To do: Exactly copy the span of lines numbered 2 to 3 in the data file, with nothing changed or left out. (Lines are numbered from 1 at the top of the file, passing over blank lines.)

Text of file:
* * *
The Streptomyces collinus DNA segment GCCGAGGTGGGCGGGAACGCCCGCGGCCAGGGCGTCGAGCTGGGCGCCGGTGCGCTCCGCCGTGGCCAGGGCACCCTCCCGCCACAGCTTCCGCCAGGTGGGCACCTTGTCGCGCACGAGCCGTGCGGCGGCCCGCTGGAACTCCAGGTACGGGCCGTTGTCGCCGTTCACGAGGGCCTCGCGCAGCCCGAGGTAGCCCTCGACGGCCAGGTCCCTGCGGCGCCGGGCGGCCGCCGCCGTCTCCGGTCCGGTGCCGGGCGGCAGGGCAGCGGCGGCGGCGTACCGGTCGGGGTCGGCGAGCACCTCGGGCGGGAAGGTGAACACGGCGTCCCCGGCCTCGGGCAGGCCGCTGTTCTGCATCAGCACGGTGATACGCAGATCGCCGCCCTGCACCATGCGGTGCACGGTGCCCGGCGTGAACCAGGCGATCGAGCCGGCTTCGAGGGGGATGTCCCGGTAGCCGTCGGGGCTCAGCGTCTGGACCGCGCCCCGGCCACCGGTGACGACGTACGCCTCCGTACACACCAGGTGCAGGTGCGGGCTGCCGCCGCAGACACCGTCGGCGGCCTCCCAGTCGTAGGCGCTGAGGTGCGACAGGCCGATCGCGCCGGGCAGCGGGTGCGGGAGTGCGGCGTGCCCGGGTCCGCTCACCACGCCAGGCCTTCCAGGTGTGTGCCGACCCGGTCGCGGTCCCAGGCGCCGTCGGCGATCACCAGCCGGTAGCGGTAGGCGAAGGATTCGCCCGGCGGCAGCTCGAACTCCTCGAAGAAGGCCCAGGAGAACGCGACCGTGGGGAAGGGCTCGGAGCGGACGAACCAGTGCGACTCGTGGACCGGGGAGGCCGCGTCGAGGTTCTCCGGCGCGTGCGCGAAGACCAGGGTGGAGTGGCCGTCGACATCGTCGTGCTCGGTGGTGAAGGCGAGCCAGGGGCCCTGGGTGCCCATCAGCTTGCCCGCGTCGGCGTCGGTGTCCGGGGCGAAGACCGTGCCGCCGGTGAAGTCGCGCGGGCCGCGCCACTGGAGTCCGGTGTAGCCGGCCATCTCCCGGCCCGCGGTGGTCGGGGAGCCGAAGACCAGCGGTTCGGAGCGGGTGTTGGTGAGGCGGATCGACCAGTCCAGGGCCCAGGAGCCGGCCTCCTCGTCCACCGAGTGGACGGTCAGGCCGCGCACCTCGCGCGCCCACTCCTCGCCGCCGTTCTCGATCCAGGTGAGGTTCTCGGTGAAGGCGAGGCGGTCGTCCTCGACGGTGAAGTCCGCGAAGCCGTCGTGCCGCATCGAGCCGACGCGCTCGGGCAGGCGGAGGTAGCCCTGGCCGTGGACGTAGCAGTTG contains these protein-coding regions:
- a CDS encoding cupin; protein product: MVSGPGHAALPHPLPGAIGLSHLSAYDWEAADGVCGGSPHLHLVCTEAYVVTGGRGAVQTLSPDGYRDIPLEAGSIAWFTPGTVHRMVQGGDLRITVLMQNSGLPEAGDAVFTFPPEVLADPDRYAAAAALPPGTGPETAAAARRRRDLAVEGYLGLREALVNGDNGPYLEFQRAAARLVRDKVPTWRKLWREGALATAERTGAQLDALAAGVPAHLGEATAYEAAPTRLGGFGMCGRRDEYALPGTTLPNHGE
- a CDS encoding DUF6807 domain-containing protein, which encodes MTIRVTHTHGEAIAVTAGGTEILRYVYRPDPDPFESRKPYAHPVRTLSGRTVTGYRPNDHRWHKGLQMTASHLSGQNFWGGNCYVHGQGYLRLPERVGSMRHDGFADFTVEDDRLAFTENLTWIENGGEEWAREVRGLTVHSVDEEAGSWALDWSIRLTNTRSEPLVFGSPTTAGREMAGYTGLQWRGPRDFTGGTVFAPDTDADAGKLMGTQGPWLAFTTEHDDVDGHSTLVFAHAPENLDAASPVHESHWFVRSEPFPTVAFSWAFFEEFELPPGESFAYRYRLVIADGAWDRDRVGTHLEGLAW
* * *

- a CDS encoding cupin; protein product: MVSGPGHAALPHPLPGAIGLSHLSAYDWEAADGVCGGSPHLHLVCTEAYVVTGGRGAVQTLSPDGYRDIPLEAGSIAWFTPGTVHRMVQGGDLRITVLMQNSGLPEAGDAVFTFPPEVLADPDRYAAAAALPPGTGPETAAAARRRRDLAVEGYLGLREALVNGDNGPYLEFQRAAARLVRDKVPTWRKLWREGALATAERTGAQLDALAAGVPAHLGEATAYEAAPTRLGGFGMCGRRDEYALPGTTLPNHGE
- a CDS encoding DUF6807 domain-containing protein, which encodes MTIRVTHTHGEAIAVTAGGTEILRYVYRPDPDPFESRKPYAHPVRTLSGRTVTGYRPNDHRWHKGLQMTASHLSGQNFWGGNCYVHGQGYLRLPERVGSMRHDGFADFTVEDDRLAFTENLTWIENGGEEWAREVRGLTVHSVDEEAGSWALDWSIRLTNTRSEPLVFGSPTTAGREMAGYTGLQWRGPRDFTGGTVFAPDTDADAGKLMGTQGPWLAFTTEHDDVDGHSTLVFAHAPENLDAASPVHESHWFVRSEPFPTVAFSWAFFEEFELPPGESFAYRYRLVIADGAWDRDRVGTHLEGLAW